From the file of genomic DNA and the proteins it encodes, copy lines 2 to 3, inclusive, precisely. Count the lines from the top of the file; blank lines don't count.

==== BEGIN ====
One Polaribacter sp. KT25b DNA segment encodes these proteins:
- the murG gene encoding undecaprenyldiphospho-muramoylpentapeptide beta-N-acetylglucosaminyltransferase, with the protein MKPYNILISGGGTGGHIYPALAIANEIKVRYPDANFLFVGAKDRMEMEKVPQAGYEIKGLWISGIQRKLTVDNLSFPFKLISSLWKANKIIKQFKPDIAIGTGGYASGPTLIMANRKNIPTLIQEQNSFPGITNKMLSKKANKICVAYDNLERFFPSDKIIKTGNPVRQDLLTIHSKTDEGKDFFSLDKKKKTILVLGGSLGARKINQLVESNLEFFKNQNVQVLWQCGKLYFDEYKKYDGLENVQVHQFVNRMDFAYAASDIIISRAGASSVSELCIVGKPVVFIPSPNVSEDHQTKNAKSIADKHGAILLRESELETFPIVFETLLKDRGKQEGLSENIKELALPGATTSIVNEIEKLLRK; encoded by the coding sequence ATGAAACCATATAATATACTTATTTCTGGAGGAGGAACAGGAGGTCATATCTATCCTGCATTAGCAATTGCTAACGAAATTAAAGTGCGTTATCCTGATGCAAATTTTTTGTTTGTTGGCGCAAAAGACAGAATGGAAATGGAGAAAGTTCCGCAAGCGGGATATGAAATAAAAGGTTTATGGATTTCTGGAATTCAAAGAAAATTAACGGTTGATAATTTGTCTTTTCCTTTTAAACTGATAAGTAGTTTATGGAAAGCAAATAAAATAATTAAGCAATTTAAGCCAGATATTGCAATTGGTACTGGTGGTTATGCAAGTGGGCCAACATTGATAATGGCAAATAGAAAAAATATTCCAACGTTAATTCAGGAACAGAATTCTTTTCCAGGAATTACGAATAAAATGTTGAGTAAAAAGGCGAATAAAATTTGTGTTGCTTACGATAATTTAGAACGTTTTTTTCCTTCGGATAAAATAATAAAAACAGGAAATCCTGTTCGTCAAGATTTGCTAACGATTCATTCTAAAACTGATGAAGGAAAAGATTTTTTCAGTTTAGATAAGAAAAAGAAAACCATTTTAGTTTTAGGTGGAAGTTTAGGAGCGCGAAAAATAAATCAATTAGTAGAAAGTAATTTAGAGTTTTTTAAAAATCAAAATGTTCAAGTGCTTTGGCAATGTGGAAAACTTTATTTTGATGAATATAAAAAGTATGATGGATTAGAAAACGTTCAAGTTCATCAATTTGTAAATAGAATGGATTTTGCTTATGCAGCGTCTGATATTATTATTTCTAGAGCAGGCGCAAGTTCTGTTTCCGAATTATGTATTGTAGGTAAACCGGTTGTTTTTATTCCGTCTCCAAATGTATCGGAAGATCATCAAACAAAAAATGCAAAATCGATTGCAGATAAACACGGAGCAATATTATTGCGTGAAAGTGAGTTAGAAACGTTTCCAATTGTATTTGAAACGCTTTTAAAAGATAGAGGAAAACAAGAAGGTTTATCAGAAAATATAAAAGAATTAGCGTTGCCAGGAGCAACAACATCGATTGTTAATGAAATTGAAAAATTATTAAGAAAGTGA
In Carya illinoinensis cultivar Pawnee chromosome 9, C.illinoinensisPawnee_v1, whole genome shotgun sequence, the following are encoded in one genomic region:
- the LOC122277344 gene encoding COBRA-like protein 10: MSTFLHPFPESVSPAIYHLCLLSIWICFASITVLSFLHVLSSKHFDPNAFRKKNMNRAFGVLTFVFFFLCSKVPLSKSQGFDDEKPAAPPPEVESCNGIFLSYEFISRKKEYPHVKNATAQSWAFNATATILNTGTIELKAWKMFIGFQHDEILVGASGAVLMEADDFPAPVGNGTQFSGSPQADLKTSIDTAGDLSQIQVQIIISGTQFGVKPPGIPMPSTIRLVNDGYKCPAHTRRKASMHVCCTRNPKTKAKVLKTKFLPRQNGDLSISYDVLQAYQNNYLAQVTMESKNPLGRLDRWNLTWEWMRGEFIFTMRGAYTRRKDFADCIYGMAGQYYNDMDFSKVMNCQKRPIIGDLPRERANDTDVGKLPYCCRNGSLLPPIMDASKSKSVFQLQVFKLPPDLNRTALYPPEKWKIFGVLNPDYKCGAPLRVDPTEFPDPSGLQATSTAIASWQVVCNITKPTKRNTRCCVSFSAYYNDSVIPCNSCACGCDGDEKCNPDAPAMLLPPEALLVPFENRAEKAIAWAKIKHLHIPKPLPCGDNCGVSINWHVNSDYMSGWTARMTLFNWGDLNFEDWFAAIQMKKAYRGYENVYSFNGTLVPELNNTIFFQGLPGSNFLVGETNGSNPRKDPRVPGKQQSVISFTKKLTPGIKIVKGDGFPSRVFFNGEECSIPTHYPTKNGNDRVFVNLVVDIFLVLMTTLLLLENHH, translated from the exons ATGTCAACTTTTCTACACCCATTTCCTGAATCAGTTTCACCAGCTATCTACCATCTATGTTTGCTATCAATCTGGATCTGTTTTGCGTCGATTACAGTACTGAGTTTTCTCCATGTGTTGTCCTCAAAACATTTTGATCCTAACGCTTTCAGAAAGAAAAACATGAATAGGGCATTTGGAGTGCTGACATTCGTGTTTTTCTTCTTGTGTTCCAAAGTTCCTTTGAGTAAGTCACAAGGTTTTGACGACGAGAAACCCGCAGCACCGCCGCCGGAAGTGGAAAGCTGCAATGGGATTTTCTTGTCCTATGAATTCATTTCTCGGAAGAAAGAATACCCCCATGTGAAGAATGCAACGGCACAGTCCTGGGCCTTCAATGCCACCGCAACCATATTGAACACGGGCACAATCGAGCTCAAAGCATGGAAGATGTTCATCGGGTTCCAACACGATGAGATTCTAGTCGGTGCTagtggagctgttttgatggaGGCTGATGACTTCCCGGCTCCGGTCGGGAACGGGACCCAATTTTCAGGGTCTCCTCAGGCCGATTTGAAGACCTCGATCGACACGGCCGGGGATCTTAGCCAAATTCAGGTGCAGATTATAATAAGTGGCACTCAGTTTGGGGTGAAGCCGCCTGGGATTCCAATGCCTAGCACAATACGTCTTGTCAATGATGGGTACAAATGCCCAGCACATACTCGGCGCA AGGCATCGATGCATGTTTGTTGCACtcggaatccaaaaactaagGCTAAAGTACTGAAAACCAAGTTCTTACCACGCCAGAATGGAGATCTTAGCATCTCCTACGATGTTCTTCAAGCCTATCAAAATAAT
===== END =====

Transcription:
- the murG gene encoding undecaprenyldiphospho-muramoylpentapeptide beta-N-acetylglucosaminyltransferase, with the protein MKPYNILISGGGTGGHIYPALAIANEIKVRYPDANFLFVGAKDRMEMEKVPQAGYEIKGLWISGIQRKLTVDNLSFPFKLISSLWKANKIIKQFKPDIAIGTGGYASGPTLIMANRKNIPTLIQEQNSFPGITNKMLSKKANKICVAYDNLERFFPSDKIIKTGNPVRQDLLTIHSKTDEGKDFFSLDKKKKTILVLGGSLGARKINQLVESNLEFFKNQNVQVLWQCGKLYFDEYKKYDGLENVQVHQFVNRMDFAYAASDIIISRAGASSVSELCIVGKPVVFIPSPNVSEDHQTKNAKSIADKHGAILLRESELETFPIVFETLLKDRGKQEGLSENIKELALPGATTSIVNEIEKLLRK; encoded by the coding sequence ATGAAACCATATAATATACTTATTTCTGGAGGAGGAACAGGAGGTCATATCTATCCTGCATTAGCAATTGCTAACGAAATTAAAGTGCGTTATCCTGATGCAAATTTTTTGTTTGTTGGCGCAAAAGACAGAATGGAAATGGAGAAAGTTCCGCAAGCGGGATATGAAATAAAAGGTTTATGGATTTCTGGAATTCAAAGAAAATTAACGGTTGATAATTTGTCTTTTCCTTTTAAACTGATAAGTAGTTTATGGAAAGCAAATAAAATAATTAAGCAATTTAAGCCAGATATTGCAATTGGTACTGGTGGTTATGCAAGTGGGCCAACATTGATAATGGCAAATAGAAAAAATATTCCAACGTTAATTCAGGAACAGAATTCTTTTCCAGGAATTACGAATAAAATGTTGAGTAAAAAGGCGAATAAAATTTGTGTTGCTTACGATAATTTAGAACGTTTTTTTCCTTCGGATAAAATAATAAAAACAGGAAATCCTGTTCGTCAAGATTTGCTAACGATTCATTCTAAAACTGATGAAGGAAAAGATTTTTTCAGTTTAGATAAGAAAAAGAAAACCATTTTAGTTTTAGGTGGAAGTTTAGGAGCGCGAAAAATAAATCAATTAGTAGAAAGTAATTTAGAGTTTTTTAAAAATCAAAATGTTCAAGTGCTTTGGCAATGTGGAAAACTTTATTTTGATGAATATAAAAAGTATGATGGATTAGAAAACGTTCAAGTTCATCAATTTGTAAATAGAATGGATTTTGCTTATGCAGCGTCTGATATTATTATTTCTAGAGCAGGCGCAAGTTCTGTTTCCGAATTATGTATTGTAGGTAAACCGGTTGTTTTTATTCCGTCTCCAAATGTATCGGAAGATCATCAAACAAAAAATGCAAAATCGATTGCAGATAAACACGGAGCAATATTATTGCGTGAAAGTGAGTTAGAAACGTTTCCAATTGTATTTGAAACGCTTTTAAAAGATAGAGGAAAACAAGAAGGTTTATCAGAAAATATAAAAGAATTAGCGTTGCCAGGAGCAACAACATCGATTGTTAATGAAATTGAAAAATTATTAAGAAAGTGA
In Carya illinoinensis cultivar Pawnee chromosome 9, C.illinoinensisPawnee_v1, whole genome shotgun sequence, the following are encoded in one genomic region: